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Politics In The News: Immigration Overhaul, Budget Deal


A comprehensive immigration reform bill was passed by the Senate. But it remains stalled in the House, waiting for a vote. Now the House has gone home for the holidays but the Senate is still here.

For more on where immigration stands and a look at the new budget deal, we go, as we do most Mondays, to Cokie Roberts. Good morning, Cokie.


WERTHEIMER: Now, President Obama has made passing immigration reform a key goal of his second term. Is it looking at all likely to happen?

ROBERTS: Well, as you say, the Senate has passed it. There is some tiny bit of evidence that the House might be prepared to take it up and bring immigration to a vote or at least a series of small immigration bills that could then go to conference with the Senate. House Speaker John Boehner has continually said he does plan to bring immigration to the floor.

He has recently hired an immigration expert to come onto his staff, so that sends a signal. And we'll see, you know, if his newfound willingness to take on the Tea Party makes a difference on this issue as well, because, of course, that's where the problem has been, has been Republicans worried about their own conservative base in their districts taking them on if they vote for immigration reform.

So we'll see what happens in that wing of the party.

WERTHEIMER: Now, the White House is saying that last week's breakthrough budget agreement is a sign of things to come. There will be more bipartisan cooperation. Do you think that's realistic?

ROBERTS: The lion and the lamb lie down together. It's hard to believe. Look, yesterday, Paul Ryan, one of the authors of the budget agreement, even though he did appear with Patty Murray, his Democratic Senate co-author, said, look, that Republicans would demand something in return for raising the debt limit and that specter still looms and that vote's likely to come in February.

And as you said earlier, we still haven't gotten a budget deal through the Senate, so before the president starts thinking about great bipartisanship to come and a lot of action, there's still a Senate vote on the budget to come.

WERTHEIMER: The budget sailed easily through the House with lots of Republican support, but somehow the Senate, which is slowing everything down, suddenly that vote has looked like it might be closer.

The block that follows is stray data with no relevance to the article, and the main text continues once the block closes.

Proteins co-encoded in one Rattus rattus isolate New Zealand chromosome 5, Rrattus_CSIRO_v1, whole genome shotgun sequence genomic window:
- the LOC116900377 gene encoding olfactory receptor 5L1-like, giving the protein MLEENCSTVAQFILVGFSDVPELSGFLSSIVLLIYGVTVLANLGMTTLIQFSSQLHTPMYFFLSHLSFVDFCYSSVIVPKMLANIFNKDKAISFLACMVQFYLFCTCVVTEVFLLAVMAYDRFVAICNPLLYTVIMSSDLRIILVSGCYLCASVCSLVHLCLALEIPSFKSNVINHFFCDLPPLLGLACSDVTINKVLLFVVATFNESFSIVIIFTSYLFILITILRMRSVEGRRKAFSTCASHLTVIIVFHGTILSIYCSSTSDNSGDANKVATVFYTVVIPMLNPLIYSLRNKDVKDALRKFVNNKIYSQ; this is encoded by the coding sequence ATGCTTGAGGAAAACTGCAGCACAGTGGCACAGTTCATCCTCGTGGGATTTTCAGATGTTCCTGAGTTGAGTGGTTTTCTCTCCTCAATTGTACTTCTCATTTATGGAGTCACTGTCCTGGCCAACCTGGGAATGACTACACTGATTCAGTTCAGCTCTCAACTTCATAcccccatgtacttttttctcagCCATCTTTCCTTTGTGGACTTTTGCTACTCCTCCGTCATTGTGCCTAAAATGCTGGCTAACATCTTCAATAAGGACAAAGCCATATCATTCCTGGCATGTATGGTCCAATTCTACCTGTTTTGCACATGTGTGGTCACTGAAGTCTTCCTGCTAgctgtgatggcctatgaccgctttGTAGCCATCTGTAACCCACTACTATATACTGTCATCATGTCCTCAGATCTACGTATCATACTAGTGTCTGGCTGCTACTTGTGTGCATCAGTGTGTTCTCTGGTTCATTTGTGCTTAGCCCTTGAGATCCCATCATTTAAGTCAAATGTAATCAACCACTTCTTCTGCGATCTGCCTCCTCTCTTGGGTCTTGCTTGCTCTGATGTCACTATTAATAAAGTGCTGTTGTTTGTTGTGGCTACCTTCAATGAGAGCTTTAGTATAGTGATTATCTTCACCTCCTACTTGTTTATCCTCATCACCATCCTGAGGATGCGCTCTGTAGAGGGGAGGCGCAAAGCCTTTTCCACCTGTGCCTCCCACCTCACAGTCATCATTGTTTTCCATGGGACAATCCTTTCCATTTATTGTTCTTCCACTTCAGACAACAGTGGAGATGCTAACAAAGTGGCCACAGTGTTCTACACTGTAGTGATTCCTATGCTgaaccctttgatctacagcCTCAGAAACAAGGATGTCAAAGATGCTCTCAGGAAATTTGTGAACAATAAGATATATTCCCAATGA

ROBERTS: Yeah, well, the problem - there are three problems in the Republican Party in the Senate. One is they're still really mad about the change in the filibuster rules and are slowing everything down to show the Democrats how angry they are. Secondly, there are a bunch of Republicans in the Senate who are potentially running for president and they don't want to do anything that seems like bipartisan or particularly on a budget matter, where they could, again, alienate that base.

And thirdly, there are a bunch of Republicans in the Senate who have primary opponents who are from the Tea Party and on an issue that has to do with money, where they can be charged with raising spending, then they are afraid to do it. So I think it is - I think in the end that the Senate will get the votes, but it's no slam dunk.

WERTHEIMER: Well, so let's talk about Speaker Boehner. I mean he preached a real sermon to the Republicans in the House about how things were going to change, there was going to be more cooperation, that this was unrealistic, that the Tea Party was asking for things that the American people don't want. Was that just talk?

ROBERTS: I think he had had it, clearly, but it's still obviously a very potent force in the Republican Party. Look, the main message that others in the party are telling the Tea Partiers is don't distract from the bad news on Obamacare. You know, this is a gift. Don't mess with it. We'll see how long that works, you know. That's not much of a platform to run on, but, you know, you and I have been in the Congress as it's rushing to finish a great deal of work on Christmas Eve.

Not so this year. This year, you know, they're limp out of town probably mid-week this week with very little to show for it.

WERTHEIMER: Thanks very much, Cokie.

ROBERTS: Thank you, Linda.

WERTHEIMER: Cokie Roberts joins us on Mondays for political analysis. You're listening to MORNING EDITION from NPR News. Transcript provided by NPR, Copyright NPR.

As NPR's senior national correspondent, Linda Wertheimer travels the country and the globe for NPR News, bringing her unique insights and wealth of experience to bear on the day's top news stories.
Cokie Roberts was one of the 'Founding Mothers' of NPR who helped make that network one of the premier sources of news and information in this country. She served as a congressional correspondent at NPR for more than 10 years and later appeared as a commentator on Morning Edition. In addition to her work for NPR, Roberts was a political commentator for ABC News, providing analysis for all network news programming.
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